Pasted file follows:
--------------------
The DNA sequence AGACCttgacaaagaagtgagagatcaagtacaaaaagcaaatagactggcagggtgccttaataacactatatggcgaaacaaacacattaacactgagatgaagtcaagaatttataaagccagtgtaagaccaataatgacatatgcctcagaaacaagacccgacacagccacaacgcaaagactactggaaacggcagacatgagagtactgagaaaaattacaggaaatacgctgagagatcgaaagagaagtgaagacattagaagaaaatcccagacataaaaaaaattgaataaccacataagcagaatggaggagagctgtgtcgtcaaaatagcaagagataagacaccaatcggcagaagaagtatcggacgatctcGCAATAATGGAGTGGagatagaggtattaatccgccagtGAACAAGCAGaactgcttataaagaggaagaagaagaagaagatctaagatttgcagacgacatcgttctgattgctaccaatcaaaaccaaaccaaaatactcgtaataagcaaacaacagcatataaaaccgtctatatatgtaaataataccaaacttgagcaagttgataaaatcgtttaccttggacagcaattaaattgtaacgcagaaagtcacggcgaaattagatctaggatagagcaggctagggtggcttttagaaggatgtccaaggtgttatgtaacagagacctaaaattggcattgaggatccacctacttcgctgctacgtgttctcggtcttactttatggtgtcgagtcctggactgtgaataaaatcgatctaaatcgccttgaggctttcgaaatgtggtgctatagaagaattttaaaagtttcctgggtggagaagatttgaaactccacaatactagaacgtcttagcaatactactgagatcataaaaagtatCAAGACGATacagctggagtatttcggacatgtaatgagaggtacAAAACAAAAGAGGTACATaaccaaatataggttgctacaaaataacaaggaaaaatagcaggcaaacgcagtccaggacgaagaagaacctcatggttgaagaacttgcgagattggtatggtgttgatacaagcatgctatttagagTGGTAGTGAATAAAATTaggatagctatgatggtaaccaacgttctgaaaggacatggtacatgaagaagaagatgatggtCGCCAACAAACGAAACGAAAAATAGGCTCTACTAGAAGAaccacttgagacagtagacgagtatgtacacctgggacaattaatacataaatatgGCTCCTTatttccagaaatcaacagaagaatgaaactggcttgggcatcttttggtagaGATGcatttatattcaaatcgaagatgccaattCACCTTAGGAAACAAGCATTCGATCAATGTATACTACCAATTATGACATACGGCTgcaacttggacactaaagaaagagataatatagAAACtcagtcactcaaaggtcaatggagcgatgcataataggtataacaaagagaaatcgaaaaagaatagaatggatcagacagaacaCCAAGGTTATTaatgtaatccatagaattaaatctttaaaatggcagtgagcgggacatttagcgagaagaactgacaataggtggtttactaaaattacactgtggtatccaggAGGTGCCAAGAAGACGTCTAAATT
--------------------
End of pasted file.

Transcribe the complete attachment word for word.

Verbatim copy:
The DNA sequence AGACCttgacaaagaagtgagagatcaagtacaaaaagcaaatagactggcagggtgccttaataacactatatggcgaaacaaacacattaacactgagatgaagtcaagaatttataaagccagtgtaagaccaataatgacatatgcctcagaaacaagacccgacacagccacaacgcaaagactactggaaacggcagacatgagagtactgagaaaaattacaggaaatacgctgagagatcgaaagagaagtgaagacattagaagaaaatcccagacataaaaaaaattgaataaccacataagcagaatggaggagagctgtgtcgtcaaaatagcaagagataagacaccaatcggcagaagaagtatcggacgatctcGCAATAATGGAGTGGagatagaggtattaatccgccagtGAACAAGCAGaactgcttataaagaggaagaagaagaagaagatctaagatttgcagacgacatcgttctgattgctaccaatcaaaaccaaaccaaaatactcgtaataagcaaacaacagcatataaaaccgtctatatatgtaaataataccaaacttgagcaagttgataaaatcgtttaccttggacagcaattaaattgtaacgcagaaagtcacggcgaaattagatctaggatagagcaggctagggtggcttttagaaggatgtccaaggtgttatgtaacagagacctaaaattggcattgaggatccacctacttcgctgctacgtgttctcggtcttactttatggtgtcgagtcctggactgtgaataaaatcgatctaaatcgccttgaggctttcgaaatgtggtgctatagaagaattttaaaagtttcctgggtggagaagatttgaaactccacaatactagaacgtcttagcaatactactgagatcataaaaagtatCAAGACGATacagctggagtatttcggacatgtaatgagaggtacAAAACAAAAGAGGTACATaaccaaatataggttgctacaaaataacaaggaaaaatagcaggcaaacgcagtccaggacgaagaagaacctcatggttgaagaacttgcgagattggtatggtgttgatacaagcatgctatttagagTGGTAGTGAATAAAATTaggatagctatgatggtaaccaacgttctgaaaggacatggtacatgaagaagaagatgatggtCGCCAACAAACGAAACGAAAAATAGGCTCTACTAGAAGAaccacttgagacagtagacgagtatgtacacctgggacaattaatacataaatatgGCTCCTTatttccagaaatcaacagaagaatgaaactggcttgggcatcttttggtagaGATGcatttatattcaaatcgaagatgccaattCACCTTAGGAAACAAGCATTCGATCAATGTATACTACCAATTATGACATACGGCTgcaacttggacactaaagaaagagataatatagAAACtcagtcactcaaaggtcaatggagcgatgcataataggtataacaaagagaaatcgaaaaagaatagaatggatcagacagaacaCCAAGGTTATTaatgtaatccatagaattaaatctttaaaatggcagtgagcgggacatttagcgagaagaactgacaataggtggtttactaaaattacactgtggtatccaggAGGTGCCAAGAAGACGTCTAAATT